By John Larson – firstname.lastname@example.org
Driving around the Tacoma Mall area can be challenging due to the heavy traffic. But walking or riding a bicycle in the area has its challenges as well.
The Tacoma Mall Neighbors Pedestrian Access Committee organized a day of action on April 25 to raise awareness of the need for improved pedestrian infrastructure in the neighborhood. It was held at the intersection of South 38 Street and South Cedar Street.
Molly Nichols, Tacoma outreach coordinator for Futurewise, has worked with the neighbors on several projects. A community garden at South 40thand Cedar streets is one. With nearly 5,000 residents and 10,000 workers, and large numbers of customers of businesses in the area, there is a need for safety improvements.
Nichols said there is a long-term plan for a new off-ramp from Interstate 5. “That might happen in 10 years if we are lucky,” she remarked. A new street that would loop around the area has also been proposed.
“It is disappointing I do not feel safe walking to most of the nearby amenities due to the lack of crosswalks and sidewalks,” said Nikki Rohloff, a neighborhood resident. “Most of the time I get in my car to drive to the businesses that are literally across the street from where I live. It is a shame.”
“We know residents do not feel safe,” Nichols said. While several major intersections do have streetlights and pedestrian crossing lights, many lack crosswalks. She would like the city to add these, but admitted the process is more complicated than just painting white stripes on pavement.
Francesca Siena, a Lincoln District resident, has worked at Marlene’s Market for 21 years. The business is near the intersection of South 38thand Cedar streets. “We have been witnessing a lot of changes. Some of them good, some not so good.”
While many of their customers drive to Marlene’s, some of them are workers at nearby businesses who walk over for lunch. Their pedestrian access “is far from ideal,” Siena observed.
Some of Marlene’s employees get back and forth to work on foot, by bicycle or bus. When Siena walks from her neighborhood to work, she uses the pedestrian bridge that spans I-5. She said in the evenings it is dark and not very inviting. She has observed hypodermic syringes on the ground.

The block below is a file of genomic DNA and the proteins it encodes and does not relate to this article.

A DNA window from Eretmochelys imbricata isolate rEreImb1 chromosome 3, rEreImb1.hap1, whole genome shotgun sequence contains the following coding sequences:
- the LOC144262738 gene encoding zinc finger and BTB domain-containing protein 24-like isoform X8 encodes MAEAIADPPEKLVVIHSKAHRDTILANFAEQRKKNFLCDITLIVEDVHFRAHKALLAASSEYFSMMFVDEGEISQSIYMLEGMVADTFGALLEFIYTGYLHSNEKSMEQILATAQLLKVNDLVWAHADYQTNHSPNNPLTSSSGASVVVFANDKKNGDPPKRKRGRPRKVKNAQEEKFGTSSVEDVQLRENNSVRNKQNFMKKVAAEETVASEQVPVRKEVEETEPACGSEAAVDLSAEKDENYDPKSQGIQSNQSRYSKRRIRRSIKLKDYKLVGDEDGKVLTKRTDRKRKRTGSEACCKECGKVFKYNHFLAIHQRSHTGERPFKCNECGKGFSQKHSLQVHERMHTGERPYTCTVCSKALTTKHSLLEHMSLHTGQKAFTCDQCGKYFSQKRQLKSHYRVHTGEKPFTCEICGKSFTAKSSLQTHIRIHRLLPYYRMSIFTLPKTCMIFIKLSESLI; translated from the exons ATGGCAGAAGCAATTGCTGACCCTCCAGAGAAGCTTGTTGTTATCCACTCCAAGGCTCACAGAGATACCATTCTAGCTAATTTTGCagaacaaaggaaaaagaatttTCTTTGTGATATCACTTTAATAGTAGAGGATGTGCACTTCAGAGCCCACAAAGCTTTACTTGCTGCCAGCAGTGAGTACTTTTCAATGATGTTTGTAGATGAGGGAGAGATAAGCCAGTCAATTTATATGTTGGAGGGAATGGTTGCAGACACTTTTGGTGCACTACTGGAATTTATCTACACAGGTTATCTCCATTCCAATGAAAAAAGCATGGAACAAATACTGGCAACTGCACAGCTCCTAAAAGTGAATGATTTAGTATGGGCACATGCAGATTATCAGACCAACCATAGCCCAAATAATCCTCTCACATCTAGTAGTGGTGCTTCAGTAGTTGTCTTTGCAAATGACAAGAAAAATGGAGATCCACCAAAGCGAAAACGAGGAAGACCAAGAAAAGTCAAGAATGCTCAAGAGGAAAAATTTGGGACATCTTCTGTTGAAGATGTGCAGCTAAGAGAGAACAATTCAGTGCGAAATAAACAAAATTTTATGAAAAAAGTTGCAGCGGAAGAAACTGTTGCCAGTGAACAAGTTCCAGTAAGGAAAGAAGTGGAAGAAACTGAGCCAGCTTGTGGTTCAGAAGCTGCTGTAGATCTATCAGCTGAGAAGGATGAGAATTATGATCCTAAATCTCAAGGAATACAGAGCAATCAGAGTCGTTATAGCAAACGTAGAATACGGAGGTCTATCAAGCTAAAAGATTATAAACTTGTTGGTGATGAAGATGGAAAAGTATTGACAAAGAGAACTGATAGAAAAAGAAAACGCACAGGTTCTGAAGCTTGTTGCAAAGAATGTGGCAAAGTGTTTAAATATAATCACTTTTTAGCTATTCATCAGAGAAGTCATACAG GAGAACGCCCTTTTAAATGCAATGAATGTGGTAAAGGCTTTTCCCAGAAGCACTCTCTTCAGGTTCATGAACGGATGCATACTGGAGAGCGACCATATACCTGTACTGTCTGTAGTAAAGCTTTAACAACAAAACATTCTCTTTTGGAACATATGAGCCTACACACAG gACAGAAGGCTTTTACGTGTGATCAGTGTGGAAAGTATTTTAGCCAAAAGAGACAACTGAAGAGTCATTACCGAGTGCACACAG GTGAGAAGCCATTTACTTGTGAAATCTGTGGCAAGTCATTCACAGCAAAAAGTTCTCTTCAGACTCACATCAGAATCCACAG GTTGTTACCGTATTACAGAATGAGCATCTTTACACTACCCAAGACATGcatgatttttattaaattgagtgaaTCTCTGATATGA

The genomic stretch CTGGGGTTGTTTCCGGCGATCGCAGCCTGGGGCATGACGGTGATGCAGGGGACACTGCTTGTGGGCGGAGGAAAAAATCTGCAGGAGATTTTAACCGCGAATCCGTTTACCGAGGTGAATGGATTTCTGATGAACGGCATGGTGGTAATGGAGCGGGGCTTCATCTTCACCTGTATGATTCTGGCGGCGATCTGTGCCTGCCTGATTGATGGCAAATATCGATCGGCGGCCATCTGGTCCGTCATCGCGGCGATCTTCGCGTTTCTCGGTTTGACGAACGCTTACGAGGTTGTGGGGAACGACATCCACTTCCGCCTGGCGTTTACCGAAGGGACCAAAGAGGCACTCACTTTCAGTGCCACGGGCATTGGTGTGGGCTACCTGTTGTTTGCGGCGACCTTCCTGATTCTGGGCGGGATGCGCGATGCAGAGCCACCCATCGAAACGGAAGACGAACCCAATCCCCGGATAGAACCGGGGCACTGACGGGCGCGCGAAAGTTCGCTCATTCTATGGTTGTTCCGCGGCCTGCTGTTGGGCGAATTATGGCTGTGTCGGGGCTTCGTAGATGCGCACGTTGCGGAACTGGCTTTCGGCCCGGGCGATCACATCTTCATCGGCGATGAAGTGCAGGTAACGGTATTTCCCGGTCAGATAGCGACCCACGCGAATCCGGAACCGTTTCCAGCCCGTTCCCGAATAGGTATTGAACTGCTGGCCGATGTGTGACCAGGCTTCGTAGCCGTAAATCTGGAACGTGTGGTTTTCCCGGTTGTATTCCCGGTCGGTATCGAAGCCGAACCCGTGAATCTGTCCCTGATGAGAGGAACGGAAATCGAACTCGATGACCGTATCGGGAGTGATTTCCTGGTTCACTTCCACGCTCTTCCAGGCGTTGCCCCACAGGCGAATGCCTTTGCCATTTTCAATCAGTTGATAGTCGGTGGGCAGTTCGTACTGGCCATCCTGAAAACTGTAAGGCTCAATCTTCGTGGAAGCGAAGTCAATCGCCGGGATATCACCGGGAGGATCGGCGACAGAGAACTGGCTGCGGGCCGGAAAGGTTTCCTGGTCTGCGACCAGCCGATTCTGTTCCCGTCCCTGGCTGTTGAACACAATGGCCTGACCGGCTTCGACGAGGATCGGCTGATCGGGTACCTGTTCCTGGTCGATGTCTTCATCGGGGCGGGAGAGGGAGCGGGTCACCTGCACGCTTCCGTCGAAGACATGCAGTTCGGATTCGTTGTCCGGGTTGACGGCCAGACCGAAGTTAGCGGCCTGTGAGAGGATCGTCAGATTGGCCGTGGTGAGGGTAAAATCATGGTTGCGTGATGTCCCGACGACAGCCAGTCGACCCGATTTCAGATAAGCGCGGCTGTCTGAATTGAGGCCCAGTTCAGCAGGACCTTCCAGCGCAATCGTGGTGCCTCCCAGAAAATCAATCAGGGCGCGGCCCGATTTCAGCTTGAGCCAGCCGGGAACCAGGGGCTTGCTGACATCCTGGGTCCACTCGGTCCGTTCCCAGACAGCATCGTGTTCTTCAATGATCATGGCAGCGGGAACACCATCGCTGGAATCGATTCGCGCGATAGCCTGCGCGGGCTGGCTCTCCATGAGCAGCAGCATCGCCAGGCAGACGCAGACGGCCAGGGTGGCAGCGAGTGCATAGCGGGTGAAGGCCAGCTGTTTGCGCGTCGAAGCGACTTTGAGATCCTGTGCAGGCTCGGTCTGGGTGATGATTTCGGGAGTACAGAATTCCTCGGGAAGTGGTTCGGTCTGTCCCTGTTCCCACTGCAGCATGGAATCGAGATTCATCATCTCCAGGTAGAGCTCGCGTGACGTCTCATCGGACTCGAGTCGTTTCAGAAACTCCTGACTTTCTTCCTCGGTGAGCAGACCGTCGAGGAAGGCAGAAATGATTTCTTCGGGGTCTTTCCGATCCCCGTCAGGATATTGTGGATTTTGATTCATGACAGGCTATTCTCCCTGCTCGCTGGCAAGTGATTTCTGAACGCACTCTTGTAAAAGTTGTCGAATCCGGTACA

Siena said the stretch of South 38thbetween Union Avenue and Steele Street is in need of painted crosswalks. At the intersection where she works, Siena observes motorists unsure where they are supposed to stop to allow pedestrians to cross.
Last year the city completed the Tacoma Mall Subarea Plan, which includes improvements for pedestrians. It found that
sidewalks and crosswalk infrastructure is incomplete, with about a quarter of the streets with sidewalks in poor condition with severe cracking or heaving, or currently do not have sidewalks. Only 17 of 151 intersections evaluated have at least one marked sidewalk.
Nichols said cars do not always allow pedestrian to cross a street, even when it is there turn. One woman told her it took her six minutes to cross at South 38thand Steele. Those in wheelchairs or with other mobility issues are especially vulnerable.
Pedestrians were asked to fill out a survey. Between 15 and 20 did so. Nichols said more awareness-raising events will take place this summer.
On a related note, Washington State Department of Transportation and the city of Tacoma held an open house on the subject on the same day at Asia Pacific Cultural Center. An online open house took place from April 18 to May 2.